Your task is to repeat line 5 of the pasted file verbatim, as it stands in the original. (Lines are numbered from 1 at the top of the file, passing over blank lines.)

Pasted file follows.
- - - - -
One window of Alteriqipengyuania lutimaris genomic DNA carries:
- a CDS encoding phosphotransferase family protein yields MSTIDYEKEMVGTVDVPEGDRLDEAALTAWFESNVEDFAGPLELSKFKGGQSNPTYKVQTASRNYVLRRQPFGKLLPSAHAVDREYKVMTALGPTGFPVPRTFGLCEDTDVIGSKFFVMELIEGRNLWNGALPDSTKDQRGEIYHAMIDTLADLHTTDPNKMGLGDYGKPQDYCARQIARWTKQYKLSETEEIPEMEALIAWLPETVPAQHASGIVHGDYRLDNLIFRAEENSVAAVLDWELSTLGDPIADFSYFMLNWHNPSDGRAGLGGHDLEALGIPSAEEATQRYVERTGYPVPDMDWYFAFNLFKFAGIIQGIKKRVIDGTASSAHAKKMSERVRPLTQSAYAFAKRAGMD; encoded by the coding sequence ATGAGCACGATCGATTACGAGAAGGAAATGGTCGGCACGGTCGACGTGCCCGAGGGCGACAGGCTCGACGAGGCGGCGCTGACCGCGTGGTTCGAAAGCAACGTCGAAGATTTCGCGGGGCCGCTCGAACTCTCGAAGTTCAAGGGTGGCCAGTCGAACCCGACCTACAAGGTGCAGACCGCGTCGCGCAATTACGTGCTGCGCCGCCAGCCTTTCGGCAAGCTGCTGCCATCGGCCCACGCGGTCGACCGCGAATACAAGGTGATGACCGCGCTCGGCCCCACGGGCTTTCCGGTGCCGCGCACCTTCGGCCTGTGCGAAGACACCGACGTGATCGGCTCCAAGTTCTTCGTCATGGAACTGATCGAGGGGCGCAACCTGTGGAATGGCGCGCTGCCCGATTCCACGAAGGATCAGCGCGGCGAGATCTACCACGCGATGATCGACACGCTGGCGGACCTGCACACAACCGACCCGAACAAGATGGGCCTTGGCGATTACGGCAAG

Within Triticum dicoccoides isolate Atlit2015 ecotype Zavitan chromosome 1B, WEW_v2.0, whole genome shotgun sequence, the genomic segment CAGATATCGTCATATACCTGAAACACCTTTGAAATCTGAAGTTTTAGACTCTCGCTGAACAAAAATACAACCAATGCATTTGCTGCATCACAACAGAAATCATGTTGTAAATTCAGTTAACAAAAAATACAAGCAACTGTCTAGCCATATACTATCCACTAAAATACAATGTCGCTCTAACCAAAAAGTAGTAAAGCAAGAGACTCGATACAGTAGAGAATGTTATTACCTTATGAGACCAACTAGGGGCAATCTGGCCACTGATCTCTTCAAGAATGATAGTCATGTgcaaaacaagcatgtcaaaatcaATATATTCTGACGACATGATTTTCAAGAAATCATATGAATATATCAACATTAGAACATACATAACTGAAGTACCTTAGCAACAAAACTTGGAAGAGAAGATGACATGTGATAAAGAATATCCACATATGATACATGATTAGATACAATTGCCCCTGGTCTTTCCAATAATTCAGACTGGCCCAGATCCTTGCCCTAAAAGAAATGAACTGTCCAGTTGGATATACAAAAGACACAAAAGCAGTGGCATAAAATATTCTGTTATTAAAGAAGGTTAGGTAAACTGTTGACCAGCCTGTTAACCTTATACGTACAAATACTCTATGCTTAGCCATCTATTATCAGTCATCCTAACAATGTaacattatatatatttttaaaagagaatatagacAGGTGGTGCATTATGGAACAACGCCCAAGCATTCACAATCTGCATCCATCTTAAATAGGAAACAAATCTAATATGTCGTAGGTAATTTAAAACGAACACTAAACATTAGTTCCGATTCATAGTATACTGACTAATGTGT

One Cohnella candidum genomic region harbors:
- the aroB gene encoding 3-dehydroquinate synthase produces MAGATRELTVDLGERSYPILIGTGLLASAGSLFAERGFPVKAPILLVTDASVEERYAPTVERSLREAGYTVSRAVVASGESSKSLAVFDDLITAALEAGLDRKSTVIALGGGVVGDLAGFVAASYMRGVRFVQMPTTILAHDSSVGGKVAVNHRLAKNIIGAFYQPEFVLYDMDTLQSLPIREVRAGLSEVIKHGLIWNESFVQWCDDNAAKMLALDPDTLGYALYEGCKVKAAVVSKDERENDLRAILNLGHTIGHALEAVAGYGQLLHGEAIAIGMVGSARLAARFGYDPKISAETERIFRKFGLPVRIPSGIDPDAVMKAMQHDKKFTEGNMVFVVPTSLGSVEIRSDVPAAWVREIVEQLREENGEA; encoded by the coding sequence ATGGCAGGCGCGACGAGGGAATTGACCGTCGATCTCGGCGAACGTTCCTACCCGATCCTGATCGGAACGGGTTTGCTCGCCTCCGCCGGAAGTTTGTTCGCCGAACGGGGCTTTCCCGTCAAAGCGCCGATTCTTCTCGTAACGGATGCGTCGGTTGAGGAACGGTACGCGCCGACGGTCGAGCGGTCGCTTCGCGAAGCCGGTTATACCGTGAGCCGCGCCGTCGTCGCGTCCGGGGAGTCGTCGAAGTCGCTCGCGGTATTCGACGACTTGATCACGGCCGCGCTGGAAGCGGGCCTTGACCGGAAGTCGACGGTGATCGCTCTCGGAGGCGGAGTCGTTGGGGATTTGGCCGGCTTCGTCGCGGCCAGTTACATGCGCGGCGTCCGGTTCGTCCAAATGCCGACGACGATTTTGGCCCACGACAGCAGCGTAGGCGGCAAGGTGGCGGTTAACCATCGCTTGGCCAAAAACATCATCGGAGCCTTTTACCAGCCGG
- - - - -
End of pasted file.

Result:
- the aroB gene encoding 3-dehydroquinate synthase produces MAGATRELTVDLGERSYPILIGTGLLASAGSLFAERGFPVKAPILLVTDASVEERYAPTVERSLREAGYTVSRAVVASGESSKSLAVFDDLITAALEAGLDRKSTVIALGGGVVGDLAGFVAASYMRGVRFVQMPTTILAHDSSVGGKVAVNHRLAKNIIGAFYQPEFVLYDMDTLQSLPIREVRAGLSEVIKHGLIWNESFVQWCDDNAAKMLALDPDTLGYALYEGCKVKAAVVSKDERENDLRAILNLGHTIGHALEAVAGYGQLLHGEAIAIGMVGSARLAARFGYDPKISAETERIFRKFGLPVRIPSGIDPDAVMKAMQHDKKFTEGNMVFVVPTSLGSVEIRSDVPAAWVREIVEQLREENGEA; encoded by the coding sequence ATGGCAGGCGCGACGAGGGAATTGACCGTCGATCTCGGCGAACGTTCCTACCCGATCCTGATCGGAACGGGTTTGCTCGCCTCCGCCGGAAGTTTGTTCGCCGAACGGGGCTTTCCCGTCAAAGCGCCGATTCTTCTCGTAACGGATGCGTCGGTTGAGGAACGGTACGCGCCGACGGTCGAGCGGTCGCTTCGCGAAGCCGGTTATACCGTGAGCCGCGCCGTCGTCGCGTCCGGGGAGTCGTCGAAGTCGCTCGCGGTATTCGACGACTTGATCACGGCCGCGCTGGAAGCGGGCCTTGACCGGAAGTCGACGGTGATCGCTCTCGGAGGCGGAGTCGTTGGGGATTTGGCCGGCTTCGTCGCGGCCAGTTACATGCGCGGCGTCCGGTTCGTCCAAATGCCGACGACGATTTTGGCCCACGACAGCAGCGTAGGCGGCAAGGTGGCGGTTAACCATCGCTTGGCCAAAAACATCATCGGAGCCTTTTACCAGCCGG